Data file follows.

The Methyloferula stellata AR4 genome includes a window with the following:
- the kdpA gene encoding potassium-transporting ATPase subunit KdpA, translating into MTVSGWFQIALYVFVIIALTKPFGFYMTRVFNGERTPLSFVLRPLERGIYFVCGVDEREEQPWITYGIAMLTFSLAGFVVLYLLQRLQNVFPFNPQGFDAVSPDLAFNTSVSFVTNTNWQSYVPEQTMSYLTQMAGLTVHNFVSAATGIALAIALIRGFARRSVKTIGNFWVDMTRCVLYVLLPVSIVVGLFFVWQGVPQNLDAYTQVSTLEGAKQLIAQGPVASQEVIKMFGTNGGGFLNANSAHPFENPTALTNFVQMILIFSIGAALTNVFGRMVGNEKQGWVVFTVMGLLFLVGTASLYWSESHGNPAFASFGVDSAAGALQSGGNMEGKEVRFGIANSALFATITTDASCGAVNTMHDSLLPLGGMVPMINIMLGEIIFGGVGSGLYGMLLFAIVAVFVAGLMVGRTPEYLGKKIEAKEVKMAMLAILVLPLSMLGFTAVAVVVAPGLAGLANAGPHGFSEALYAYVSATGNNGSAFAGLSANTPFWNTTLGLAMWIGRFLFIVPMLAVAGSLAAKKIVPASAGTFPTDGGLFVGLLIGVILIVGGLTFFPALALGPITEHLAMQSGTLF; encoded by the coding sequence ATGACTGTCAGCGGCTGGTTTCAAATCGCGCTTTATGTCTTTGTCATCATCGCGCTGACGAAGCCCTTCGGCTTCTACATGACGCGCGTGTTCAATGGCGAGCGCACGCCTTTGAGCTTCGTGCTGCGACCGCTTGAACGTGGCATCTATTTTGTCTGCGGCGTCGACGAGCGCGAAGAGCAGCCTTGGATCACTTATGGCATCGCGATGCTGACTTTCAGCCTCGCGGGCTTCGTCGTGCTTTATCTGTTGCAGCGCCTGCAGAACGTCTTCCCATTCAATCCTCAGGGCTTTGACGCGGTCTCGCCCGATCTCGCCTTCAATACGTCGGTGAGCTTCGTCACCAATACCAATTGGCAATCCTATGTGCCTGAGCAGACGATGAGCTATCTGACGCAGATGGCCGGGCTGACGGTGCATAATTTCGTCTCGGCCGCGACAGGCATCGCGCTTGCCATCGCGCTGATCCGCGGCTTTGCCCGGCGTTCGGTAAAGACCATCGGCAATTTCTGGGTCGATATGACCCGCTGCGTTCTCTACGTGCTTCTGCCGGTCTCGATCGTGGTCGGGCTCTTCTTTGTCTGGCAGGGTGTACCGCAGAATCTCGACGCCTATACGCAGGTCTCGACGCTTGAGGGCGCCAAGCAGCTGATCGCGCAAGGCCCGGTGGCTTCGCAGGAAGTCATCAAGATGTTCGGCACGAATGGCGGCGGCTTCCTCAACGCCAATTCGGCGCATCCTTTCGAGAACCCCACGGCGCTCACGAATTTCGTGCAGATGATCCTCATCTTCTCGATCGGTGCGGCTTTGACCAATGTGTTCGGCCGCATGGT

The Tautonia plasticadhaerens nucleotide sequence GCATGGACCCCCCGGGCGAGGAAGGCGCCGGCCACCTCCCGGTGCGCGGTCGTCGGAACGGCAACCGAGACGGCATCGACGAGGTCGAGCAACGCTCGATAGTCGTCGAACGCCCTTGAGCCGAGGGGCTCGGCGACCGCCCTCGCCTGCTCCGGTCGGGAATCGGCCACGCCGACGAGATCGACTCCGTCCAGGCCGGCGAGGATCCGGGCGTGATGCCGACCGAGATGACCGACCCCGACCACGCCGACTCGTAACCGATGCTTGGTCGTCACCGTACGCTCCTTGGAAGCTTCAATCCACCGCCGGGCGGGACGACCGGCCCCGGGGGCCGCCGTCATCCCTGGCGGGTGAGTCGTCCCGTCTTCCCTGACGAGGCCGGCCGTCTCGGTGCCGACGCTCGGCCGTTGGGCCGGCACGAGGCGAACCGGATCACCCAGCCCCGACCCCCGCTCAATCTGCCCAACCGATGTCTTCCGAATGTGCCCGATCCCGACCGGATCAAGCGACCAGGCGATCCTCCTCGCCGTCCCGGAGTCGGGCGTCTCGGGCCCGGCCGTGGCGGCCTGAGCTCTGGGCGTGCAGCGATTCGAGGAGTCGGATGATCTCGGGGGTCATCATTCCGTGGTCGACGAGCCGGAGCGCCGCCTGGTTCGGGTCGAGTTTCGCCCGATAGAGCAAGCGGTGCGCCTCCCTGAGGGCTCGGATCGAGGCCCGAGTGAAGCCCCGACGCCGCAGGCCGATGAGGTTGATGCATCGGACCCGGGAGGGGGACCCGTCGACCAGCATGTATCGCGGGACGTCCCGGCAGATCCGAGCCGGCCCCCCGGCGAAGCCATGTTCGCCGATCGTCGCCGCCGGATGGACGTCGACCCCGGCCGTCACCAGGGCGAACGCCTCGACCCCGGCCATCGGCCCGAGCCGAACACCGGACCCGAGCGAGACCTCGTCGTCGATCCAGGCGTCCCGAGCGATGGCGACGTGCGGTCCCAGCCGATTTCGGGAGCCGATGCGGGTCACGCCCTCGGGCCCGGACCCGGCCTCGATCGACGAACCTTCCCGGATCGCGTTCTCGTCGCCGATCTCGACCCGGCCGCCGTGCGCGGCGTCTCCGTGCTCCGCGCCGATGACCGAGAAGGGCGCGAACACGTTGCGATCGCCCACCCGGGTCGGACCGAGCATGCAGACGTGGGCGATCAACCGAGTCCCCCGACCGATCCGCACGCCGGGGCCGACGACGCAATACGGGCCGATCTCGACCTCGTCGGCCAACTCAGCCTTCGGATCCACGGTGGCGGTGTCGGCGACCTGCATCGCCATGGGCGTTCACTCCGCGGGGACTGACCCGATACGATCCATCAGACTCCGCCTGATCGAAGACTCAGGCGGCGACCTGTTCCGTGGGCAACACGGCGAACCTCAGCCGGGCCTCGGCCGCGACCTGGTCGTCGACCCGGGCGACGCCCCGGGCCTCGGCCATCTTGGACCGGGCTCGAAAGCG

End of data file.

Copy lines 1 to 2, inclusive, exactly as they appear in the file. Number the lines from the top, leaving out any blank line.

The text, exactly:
The Methyloferula stellata AR4 genome includes a window with the following:
- the kdpA gene encoding potassium-transporting ATPase subunit KdpA, translating into MTVSGWFQIALYVFVIIALTKPFGFYMTRVFNGERTPLSFVLRPLERGIYFVCGVDEREEQPWITYGIAMLTFSLAGFVVLYLLQRLQNVFPFNPQGFDAVSPDLAFNTSVSFVTNTNWQSYVPEQTMSYLTQMAGLTVHNFVSAATGIALAIALIRGFARRSVKTIGNFWVDMTRCVLYVLLPVSIVVGLFFVWQGVPQNLDAYTQVSTLEGAKQLIAQGPVASQEVIKMFGTNGGGFLNANSAHPFENPTALTNFVQMILIFSIGAALTNVFGRMVGNEKQGWVVFTVMGLLFLVGTASLYWSESHGNPAFASFGVDSAAGALQSGGNMEGKEVRFGIANSALFATITTDASCGAVNTMHDSLLPLGGMVPMINIMLGEIIFGGVGSGLYGMLLFAIVAVFVAGLMVGRTPEYLGKKIEAKEVKMAMLAILVLPLSMLGFTAVAVVVAPGLAGLANAGPHGFSEALYAYVSATGNNGSAFAGLSANTPFWNTTLGLAMWIGRFLFIVPMLAVAGSLAAKKIVPASAGTFPTDGGLFVGLLIGVILIVGGLTFFPALALGPITEHLAMQSGTLF; encoded by the coding sequence ATGACTGTCAGCGGCTGGTTTCAAATCGCGCTTTATGTCTTTGTCATCATCGCGCTGACGAAGCCCTTCGGCTTCTACATGACGCGCGTGTTCAATGGCGAGCGCACGCCTTTGAGCTTCGTGCTGCGACCGCTTGAACGTGGCATCTATTTTGTCTGCGGCGTCGACGAGCGCGAAGAGCAGCCTTGGATCACTTATGGCATCGCGATGCTGACTTTCAGCCTCGCGGGCTTCGTCGTGCTTTATCTGTTGCAGCGCCTGCAGAACGTCTTCCCATTCAATCCTCAGGGCTTTGACGCGGTCTCGCCCGATCTCGCCTTCAATACGTCGGTGAGCTTCGTCACCAATACCAATTGGCAATCCTATGTGCCTGAGCAGACGATGAGCTATCTGACGCAGATGGCCGGGCTGACGGTGCATAATTTCGTCTCGGCCGCGACAGGCATCGCGCTTGCCATCGCGCTGATCCGCGGCTTTGCCCGGCGTTCGGTAAAGACCATCGGCAATTTCTGGGTCGATATGACCCGCTGCGTTCTCTACGTGCTTCTGCCGGTCTCGATCGTGGTCGGGCTCTTCTTTGTCTGGCAGGGTGTACCGCAGAATCTCGACGCCTATACGCAGGTCTCGACGCTTGAGGGCGCCAAGCAGCTGATCGCGCAAGGCCCGGTGGCTTCGCAGGAAGTCATCAAGATGTTCGGCACGAATGGCGGCGGCTTCCTCAACGCCAATTCGGCGCATCCTTTCGAGAACCCCACGGCGCTCACGAATTTCGTGCAGATGATCCTCATCTTCTCGATCGGTGCGGCTTTGACCAATGTGTTCGGCCGCATGGT